If your loved ones have developed urinary incontinence after surviving a stroke. If you are the person who lost control of your urine after getting rid of a stroke, neither the first group nor you will be to blame for urinary incontinence.
Urinary incontinence after a stroke should not cause you discomfort or embarrassment, this disorder is one of the complications of a stroke that you have survived. So do not blame yourself or those around you with urinary incontinence
Prevalence of bladder control disorders after stroke
Bladder control disorder is a very common complication after stroke, which unfortunately causes shame and depression. Urinary incontinence can interfere with your social activities and your presence in the family or going to work, but you should not make it a cause for your depression.
Fifty percent of people with stroke may have urinary incontinence; 30 percent of people after stroke have stool incontinence. Stool control is easier to regain than urine control, but urine control can also be regained after a stroke with new methods. Doctors believe that thirty-seven to seventy-nine percent of people who survive a stroke develop urinary incontinence in the first few days and weeks after their stroke.
Types of urinary incontinence in people after stroke
- Urgent urinary incontinence or UUI:
In these cases, people complain of involuntary leakage of urine, during which the person needs to empty his or her urine quickly. If the toilet is not reached during this need, urinary incontinence will occur. This type of incontinence will occur after a stroke or when there is edema.
- Functional urinary incontinence or FUI:
In this case, the person is unable to hold his urine, for example, the person cannot go to the bathroom due to paralysis and other mobility disabilities.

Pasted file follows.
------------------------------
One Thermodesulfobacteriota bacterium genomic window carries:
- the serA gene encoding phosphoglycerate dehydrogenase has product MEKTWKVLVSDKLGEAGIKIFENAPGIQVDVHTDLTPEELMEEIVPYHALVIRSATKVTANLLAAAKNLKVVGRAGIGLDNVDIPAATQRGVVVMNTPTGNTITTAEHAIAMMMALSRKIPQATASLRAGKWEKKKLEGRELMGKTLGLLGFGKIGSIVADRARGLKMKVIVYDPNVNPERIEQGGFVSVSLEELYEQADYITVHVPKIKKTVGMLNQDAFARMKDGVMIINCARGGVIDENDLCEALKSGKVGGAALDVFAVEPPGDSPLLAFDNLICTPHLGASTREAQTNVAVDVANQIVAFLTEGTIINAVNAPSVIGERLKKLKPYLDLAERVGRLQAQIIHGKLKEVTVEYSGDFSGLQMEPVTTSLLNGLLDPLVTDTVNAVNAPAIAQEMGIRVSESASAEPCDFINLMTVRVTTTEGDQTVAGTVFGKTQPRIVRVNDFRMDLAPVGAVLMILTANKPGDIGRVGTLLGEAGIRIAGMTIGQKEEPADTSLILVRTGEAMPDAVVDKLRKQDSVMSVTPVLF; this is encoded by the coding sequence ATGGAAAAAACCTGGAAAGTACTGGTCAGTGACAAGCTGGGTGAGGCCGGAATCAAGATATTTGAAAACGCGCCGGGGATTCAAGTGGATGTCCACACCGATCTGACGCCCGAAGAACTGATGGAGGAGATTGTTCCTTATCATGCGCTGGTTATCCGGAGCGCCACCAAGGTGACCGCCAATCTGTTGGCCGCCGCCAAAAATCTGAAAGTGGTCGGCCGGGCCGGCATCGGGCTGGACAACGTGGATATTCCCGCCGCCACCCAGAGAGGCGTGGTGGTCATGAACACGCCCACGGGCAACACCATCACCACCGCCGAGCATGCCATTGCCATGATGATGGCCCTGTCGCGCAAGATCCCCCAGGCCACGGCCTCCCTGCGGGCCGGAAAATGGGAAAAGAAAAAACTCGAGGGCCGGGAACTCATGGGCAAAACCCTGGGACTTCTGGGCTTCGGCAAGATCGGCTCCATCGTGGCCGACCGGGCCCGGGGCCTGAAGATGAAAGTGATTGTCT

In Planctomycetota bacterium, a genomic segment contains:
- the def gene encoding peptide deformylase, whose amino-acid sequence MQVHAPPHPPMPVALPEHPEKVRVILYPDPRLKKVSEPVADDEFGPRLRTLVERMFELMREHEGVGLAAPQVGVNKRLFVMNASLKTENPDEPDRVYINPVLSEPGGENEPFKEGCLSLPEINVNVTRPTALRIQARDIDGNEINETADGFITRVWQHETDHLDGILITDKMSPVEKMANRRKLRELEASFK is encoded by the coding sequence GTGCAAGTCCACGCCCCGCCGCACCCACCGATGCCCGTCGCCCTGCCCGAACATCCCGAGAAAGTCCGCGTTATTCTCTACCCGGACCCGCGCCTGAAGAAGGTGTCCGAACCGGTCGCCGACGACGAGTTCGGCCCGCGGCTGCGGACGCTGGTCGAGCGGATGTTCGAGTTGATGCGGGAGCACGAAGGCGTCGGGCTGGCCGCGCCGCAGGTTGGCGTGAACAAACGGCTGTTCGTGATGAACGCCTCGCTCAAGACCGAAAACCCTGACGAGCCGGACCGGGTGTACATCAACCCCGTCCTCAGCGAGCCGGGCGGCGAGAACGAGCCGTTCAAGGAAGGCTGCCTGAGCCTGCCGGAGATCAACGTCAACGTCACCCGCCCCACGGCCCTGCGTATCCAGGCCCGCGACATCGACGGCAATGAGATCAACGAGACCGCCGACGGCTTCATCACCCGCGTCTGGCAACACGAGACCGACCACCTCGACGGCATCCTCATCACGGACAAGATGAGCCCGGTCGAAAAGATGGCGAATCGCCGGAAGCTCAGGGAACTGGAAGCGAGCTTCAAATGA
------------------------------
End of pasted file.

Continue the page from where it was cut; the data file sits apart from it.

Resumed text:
- Stress urinary incontinence or SUI:
The patient experiences urinary incontinence with each cry, laugh, sneeze, and cough. This type of urinary incontinence occurs before a stroke, and usually after a stroke, incontinence worsens with each cough.
What tests are needed to check bladder function?
Physicians use one or more of the following methods to determine the type of urinary incontinence.
- Bladder scan:
It is an immediate and simple method used to evaluate the function of the bladder in urination. Doctors will ask the patient or their loved ones to send the person a 24-hour urine test to perform a series of tests. This evaluation is necessary to evaluate the concentration of urine and to investigate the possible causes of urinary incontinence or recurrence of urination. It is possible to prevent urinary incontinence and prevent it from getting worse.
This requires that you put aside shame and embarrassment and discuss your problem with your loved ones and your doctor. A complete urinalysis is necessary to determine the cause and type of your urinary incontinence. The first step in controlling urine after a stroke is to inform the doctor and refer to the necessary assessments.
Individual measures to control urinary incontinence
Medication will sometimes be prescribed by your doctor to control urinary incontinence, but can you take helpful steps to control your urination?
Yes! Your tasks and actions to control urination will be as follows.
- Immediate control:
You can take a deep breath to ignore the urgent need for a toilet. Perform complex mental activities such as counting numbers in reverse from one hundred to zero. Add and multiply several numbers together
- Avoid alcohol and caffeine:
Consumption of caffeine and alcohol will cause more urination, so limit their consumption.
- Weight control:
Obesity and overweight can badly affect bladder function, so losing weight can help improve your incontinence problem.
Avoid substances that irritate the bladder wall. Including:
- Chocolate and sugar ingredients
- Alcohol and coffee and tea
- Citrus and tomatoes
- Retraining to empty the bladder after a stroke:
Gradually emptying your bladder will help keep your bladder in check for longer. You should go to the bathroom at regular times and try to increase the interval between the number of bladder emptying sessions each week.
- Pelvic floor exercises (Kegel exercises):
Kegel exercises can help strengthen the muscles involved in bladder control. To do this exercise, you should contract your pelvic floor muscles for three seconds, then relax these muscles for three seconds.
You should do this exercise ten times a day and add one second to this exercise every day. These exercises can increase the interval between the number of bladder empties and strengthen the muscles that control urination.